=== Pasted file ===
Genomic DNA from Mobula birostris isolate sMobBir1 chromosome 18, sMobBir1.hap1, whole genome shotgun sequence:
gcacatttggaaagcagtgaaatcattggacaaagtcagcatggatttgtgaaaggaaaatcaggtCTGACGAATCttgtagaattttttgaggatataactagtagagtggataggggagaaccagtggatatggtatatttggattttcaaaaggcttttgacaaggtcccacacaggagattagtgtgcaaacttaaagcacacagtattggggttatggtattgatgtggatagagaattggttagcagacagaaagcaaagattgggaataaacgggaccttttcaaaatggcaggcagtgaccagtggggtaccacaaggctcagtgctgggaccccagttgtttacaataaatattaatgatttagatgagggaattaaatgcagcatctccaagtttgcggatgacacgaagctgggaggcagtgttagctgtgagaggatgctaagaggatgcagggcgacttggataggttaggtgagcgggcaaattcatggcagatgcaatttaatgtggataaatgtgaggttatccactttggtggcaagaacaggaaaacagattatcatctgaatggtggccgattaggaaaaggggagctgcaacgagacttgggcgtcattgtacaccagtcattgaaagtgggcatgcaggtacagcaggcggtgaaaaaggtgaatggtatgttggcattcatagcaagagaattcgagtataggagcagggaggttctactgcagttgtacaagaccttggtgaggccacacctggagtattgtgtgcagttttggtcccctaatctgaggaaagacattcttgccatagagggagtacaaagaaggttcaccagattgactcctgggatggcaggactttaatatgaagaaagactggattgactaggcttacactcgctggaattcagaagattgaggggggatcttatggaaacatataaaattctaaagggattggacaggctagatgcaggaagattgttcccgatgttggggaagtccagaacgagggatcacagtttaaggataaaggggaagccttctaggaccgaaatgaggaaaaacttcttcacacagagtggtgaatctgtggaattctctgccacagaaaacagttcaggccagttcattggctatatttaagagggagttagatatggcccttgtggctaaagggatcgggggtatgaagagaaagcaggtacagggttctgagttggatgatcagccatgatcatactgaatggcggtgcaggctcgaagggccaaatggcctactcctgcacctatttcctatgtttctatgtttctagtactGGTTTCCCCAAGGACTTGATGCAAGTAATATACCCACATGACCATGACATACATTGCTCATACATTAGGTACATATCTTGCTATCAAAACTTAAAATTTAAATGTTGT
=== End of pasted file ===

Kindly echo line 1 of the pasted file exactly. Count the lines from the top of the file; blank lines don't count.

Genomic DNA from Mobula birostris isolate sMobBir1 chromosome 18, sMobBir1.hap1, whole genome shotgun sequence: